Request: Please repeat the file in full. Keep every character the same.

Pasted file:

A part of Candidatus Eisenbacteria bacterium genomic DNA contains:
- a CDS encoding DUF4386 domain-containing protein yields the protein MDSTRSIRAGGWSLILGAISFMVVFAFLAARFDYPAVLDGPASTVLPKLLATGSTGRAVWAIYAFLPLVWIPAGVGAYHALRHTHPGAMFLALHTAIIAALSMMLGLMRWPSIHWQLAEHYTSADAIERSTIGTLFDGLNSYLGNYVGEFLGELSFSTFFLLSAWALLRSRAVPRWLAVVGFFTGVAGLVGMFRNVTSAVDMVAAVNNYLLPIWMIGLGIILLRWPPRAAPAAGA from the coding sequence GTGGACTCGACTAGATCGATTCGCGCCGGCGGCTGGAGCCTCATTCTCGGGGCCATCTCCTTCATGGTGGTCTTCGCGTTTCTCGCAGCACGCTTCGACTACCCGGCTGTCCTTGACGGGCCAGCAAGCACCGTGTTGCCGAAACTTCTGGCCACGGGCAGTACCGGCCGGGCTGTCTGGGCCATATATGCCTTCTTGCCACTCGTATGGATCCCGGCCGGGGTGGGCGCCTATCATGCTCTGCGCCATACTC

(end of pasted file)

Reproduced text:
A part of Candidatus Eisenbacteria bacterium genomic DNA contains:
- a CDS encoding DUF4386 domain-containing protein yields the protein MDSTRSIRAGGWSLILGAISFMVVFAFLAARFDYPAVLDGPASTVLPKLLATGSTGRAVWAIYAFLPLVWIPAGVGAYHALRHTHPGAMFLALHTAIIAALSMMLGLMRWPSIHWQLAEHYTSADAIERSTIGTLFDGLNSYLGNYVGEFLGELSFSTFFLLSAWALLRSRAVPRWLAVVGFFTGVAGLVGMFRNVTSAVDMVAAVNNYLLPIWMIGLGIILLRWPPRAAPAAGA from the coding sequence GTGGACTCGACTAGATCGATTCGCGCCGGCGGCTGGAGCCTCATTCTCGGGGCCATCTCCTTCATGGTGGTCTTCGCGTTTCTCGCAGCACGCTTCGACTACCCGGCTGTCCTTGACGGGCCAGCAAGCACCGTGTTGCCGAAACTTCTGGCCACGGGCAGTACCGGCCGGGCTGTCTGGGCCATATATGCCTTCTTGCCACTCGTATGGATCCCGGCCGGGGTGGGCGCCTATCATGCTCTGCGCCATACTC